Monday, November 30, 2009
I finished my polka-dotted dress this weekend, though of course, it's a lightweight rayon dress and we just had a cold front come through. I can wear it with tights and a sweater and it will look okay, but it's still a bit chilly for that here. So photos of that will be forthcoming.
Here are a couple of blocks completed for a quilt block swap in the last couple of months.
My woven ribbon star.
Monday, October 26, 2009
My oldest nephew wanted to reuse the costume I purchased for my dad last year. My dad, my now 57 year old father, laughingly wore the Woopie Cushion costume I bought for him last year. All the people at the Fall Fest at the community center in teen-einsy town, TX loved it. My nephew decided that he didn't want to be just a Woopie Cushion, but an evil one.
So we took the store bought costume and added cut outs of bats and jack-o-lanterns and tombstones.
All you get are action shots of this one because he's 8. One of the jack-o-lanterns has what he called "hippie teeth." He meant "hillbilly" which made for a fun conversation.
The younger nephew went for Vampire Bat.
A hooded sweatshirt, some cheap satin and fuzzy material, some bias tape, dowels and Peltex. Voila! Vampire bats have very big ears.
The 6 year old is only slightly more compliant about having his photo taken.
Except when there are Hulk hands.
Tuesday, October 13, 2009
Anyway, I had a couple of yards of this amazing fabric and wasn't sure what to do with it. One day, browsing through some other websites, it hit me. A giant bag!
I was inspired by some Amy Butler patterns for giant tote bags, namely the Betty Shopper. But I've heard about Amy Butler patterns and was a little afraid. That, and I read some reviews that had issues with the fact that such a giant bag had such a small opening. I decided that I would take some of the things I loved about that bag and find another shape.
I browsed through patterns from the Big 4 and came upon one of Vogue's that I liked. I blew the pattern up, changed the height to width proportions a bit, added in some piping and some grommets, and voila!
Wednesday, October 7, 2009
I finished the 7 year old upholstery project, I've done some minor organization, I've made a commitment to keeping things cleaner. I've done a lot of purging.
One big project that I've been wanting to tackle for awhile was making my sewing area less of a mess.
This was the before. You can see my issues. Those blue bins are great--tough and stackable and they were free. But, they were big and cumbersome and not terribly attractive. I was bad about putting things away and even purging, because it was such a hassle to get into them. Trust me that not even having them on a shelf helped. I tried that for awhile.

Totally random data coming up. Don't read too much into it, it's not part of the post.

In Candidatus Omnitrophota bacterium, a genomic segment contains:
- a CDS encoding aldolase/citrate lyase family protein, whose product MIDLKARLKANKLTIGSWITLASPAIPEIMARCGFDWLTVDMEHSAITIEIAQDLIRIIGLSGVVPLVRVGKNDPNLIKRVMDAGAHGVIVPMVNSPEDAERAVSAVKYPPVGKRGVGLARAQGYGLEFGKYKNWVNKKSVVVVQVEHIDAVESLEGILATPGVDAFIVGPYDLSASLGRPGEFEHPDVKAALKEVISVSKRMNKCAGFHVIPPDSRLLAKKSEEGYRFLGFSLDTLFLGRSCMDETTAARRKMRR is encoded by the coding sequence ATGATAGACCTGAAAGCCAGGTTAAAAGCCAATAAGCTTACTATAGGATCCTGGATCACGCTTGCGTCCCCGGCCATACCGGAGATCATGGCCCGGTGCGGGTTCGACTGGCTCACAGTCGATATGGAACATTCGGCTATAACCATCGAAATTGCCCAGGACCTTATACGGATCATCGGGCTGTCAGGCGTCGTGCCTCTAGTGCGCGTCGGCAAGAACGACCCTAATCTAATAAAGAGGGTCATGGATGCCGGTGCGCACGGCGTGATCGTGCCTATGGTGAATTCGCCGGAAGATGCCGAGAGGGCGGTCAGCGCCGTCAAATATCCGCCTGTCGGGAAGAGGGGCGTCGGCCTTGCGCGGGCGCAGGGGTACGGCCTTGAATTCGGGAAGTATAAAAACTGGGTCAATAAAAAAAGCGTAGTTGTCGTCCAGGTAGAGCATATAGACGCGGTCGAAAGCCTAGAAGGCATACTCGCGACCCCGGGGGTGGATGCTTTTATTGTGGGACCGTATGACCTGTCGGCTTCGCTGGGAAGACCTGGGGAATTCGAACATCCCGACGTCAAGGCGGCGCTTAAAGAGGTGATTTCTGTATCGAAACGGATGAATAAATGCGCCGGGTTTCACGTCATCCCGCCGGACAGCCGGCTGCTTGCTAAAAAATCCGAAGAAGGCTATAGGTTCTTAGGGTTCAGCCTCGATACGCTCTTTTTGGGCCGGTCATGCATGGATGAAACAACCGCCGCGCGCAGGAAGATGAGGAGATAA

I've also been expanding my fabric collection a lot lately and was tapped out of space--hence the cardboard boxes and bags stuffed with stuff.
Living in a small apartment really made all this worse too, it's not like I have a separate sewing room. This is right in front of my front door. It's my living/dining/crafting/reading room, with a view into the kitchen.
So it became a big thing for me to undertake a project to not only organize the stuff more efficiently, but also make it more attractive.
I got Heather roped into helping me and we spent several hours on the project one day--assessing the situation, spending a bunch of money at IKEA and then assembling and organizing. My dad came over this weekend and helped me hang some wall shelves and get the whole thing finished.
I'm totally in love with the result.
Look at the big expanse of empty flat surfaces!
Ignore the messy kitchen in the background--I've got to work on keeping those counters cleared. My apartment is, well, not minimally decorated. It's busy. It's cozy and charming and I like it. But it gets overwhelming sometimes and this re-do helped immensely to calm down this little corner of my world.
Plus, it's nice and functional. The red drawer unit holds smaller cross-stitch and embroidery supplies and smaller sewing supplies and notions. The orange bins hold the larger cuts of fabric. So far, I've been good about putting everything back where it goes too. Who knew? Judging by the saucepan on the bar, I've still got to practice. I don't know why that got put there. I'm better with my sewing equipment, I promise.
The smaller white bins on the wall hold ribbons and other notions. The medium bins hold smaller cuts of fabrics and the big white bins on top of the bookcase hold bigger cross-stitch supplies and some fabrics dedicated to a couple of specific quilting projects.
I haven't had a chance to sit down and sew since the shelves got finished, though I hope to finish up my giant piped tote bag this evening. There's a teaser for you!
Tuesday, October 6, 2009
Thursday, October 1, 2009
The bodice of my polka-dot shirt dress. The fabric, as predicted, is a pain in the butt. It's very slippery and it doesn't care that it's supposed to have a grain. There are lots of imperfections in the construction. But, it's also very forgiving, and I'll be the only one that knows what those are! I love how it's turning out!
Wednesday, September 30, 2009
After sewing down all the triangles.
You can't see it in this view, but I left one edge of the cube open, for stuffing and for ease of manuevering with the hand-sewing.
This is what it looked like once I started pinning and stitching down the window panes.
Ready for stuffing!
Stuffed and ready for stitching.
I closed up that opening with a running stitch and then put the last window pane in. Through the process, I realized that it might have not been too difficult to have done all the initial machine joins but one, stuffed the cube, and then machine-stitched the last opening closed. Doing the hand stitching on the stuffed cube wouldn't have been quite as easy as on the unstuffed cube, but it wouldn't have been that much extra effort.
The finished product!
So it's actually quite big for a pincushion. And I do worry that going through so many layers of fabric will dull the straight pins. I might end up using it as a 'thing' purely for decoration rather than as a pincushion, but we'll see. Mainly, I wanted to see how a cathedral window cube would go. I like it. Sometimes success is easy!
Monday, September 28, 2009
This past weekend, I had joked that for the first time, I would not only accept pay without arguing, but that I would request it in quarters, for laundry. As it turns out, I took my pay in fat quarters. Ha! I just thought of that just now and am exceedingly proud of the corny joke. I'll share it with my dad later as he's the one that taught me the art of the corny joke.